The CUNY Mapping Service shows on the left, the current City Council districts, and on the right, the proposed new districts. Courtesy of the Center for Urban Research.
The next City Council will likely be demographically similar to the current one, though there may be an increase in both Asian and Latino membership.
A further look at the plan shows that it continues to protect incumbents, but was adjusted to accommodate some of the preferences of community and minority group advocates and others who complained loudly about the preliminary plan.
In addition, Lisa Hadley, a noted analyst of voting patterns in the context of redistricting, assessed the plan for any vulnerability to challenge by the Department of Justice and by Minority Voting Rights advocates and found that it unlikely to raise any issues.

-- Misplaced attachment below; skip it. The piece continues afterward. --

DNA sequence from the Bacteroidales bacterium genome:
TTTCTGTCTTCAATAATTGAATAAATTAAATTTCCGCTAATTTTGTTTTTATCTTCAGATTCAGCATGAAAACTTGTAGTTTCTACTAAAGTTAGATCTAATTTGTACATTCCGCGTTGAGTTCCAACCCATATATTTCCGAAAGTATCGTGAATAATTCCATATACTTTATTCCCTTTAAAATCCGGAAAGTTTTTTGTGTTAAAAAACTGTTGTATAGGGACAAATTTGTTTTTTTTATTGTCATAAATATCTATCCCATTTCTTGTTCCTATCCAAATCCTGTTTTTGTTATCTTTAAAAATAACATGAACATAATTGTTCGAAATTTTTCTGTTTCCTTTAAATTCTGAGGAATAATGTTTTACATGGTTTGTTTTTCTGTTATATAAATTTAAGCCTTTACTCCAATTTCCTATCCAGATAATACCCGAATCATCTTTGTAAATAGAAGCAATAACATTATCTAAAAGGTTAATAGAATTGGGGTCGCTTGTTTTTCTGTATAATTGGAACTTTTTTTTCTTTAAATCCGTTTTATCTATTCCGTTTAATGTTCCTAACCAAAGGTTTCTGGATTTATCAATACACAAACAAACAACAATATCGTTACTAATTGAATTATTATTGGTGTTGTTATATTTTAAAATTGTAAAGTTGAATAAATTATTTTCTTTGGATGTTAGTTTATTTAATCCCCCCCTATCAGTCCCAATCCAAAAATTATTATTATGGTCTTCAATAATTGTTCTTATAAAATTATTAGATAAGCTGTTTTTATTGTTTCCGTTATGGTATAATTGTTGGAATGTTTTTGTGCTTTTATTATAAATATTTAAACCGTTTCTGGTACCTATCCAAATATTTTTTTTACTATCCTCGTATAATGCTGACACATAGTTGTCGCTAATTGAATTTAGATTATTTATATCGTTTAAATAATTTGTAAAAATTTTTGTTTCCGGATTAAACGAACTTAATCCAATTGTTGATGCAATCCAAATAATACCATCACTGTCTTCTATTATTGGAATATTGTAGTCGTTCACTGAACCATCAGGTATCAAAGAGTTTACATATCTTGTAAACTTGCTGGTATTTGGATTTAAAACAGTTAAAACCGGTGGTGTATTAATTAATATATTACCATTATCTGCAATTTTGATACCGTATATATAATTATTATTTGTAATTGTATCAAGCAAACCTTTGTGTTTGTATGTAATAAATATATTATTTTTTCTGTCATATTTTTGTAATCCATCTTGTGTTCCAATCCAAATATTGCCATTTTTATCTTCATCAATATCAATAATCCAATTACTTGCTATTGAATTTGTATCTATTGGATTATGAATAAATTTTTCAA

On average the new districts retain slightly over 87 percent of the population of the current districts, and 41 districts have at least 80 percent of that population.
Overall the plan continues the time honored tradition of incumbency protection, but it is worth noting that such concern for incumbents has been found by the Supreme Court to be a legitimate basis for redistricting.
However, there were noteworthy changes to districting lines that addressed concerns of critics.
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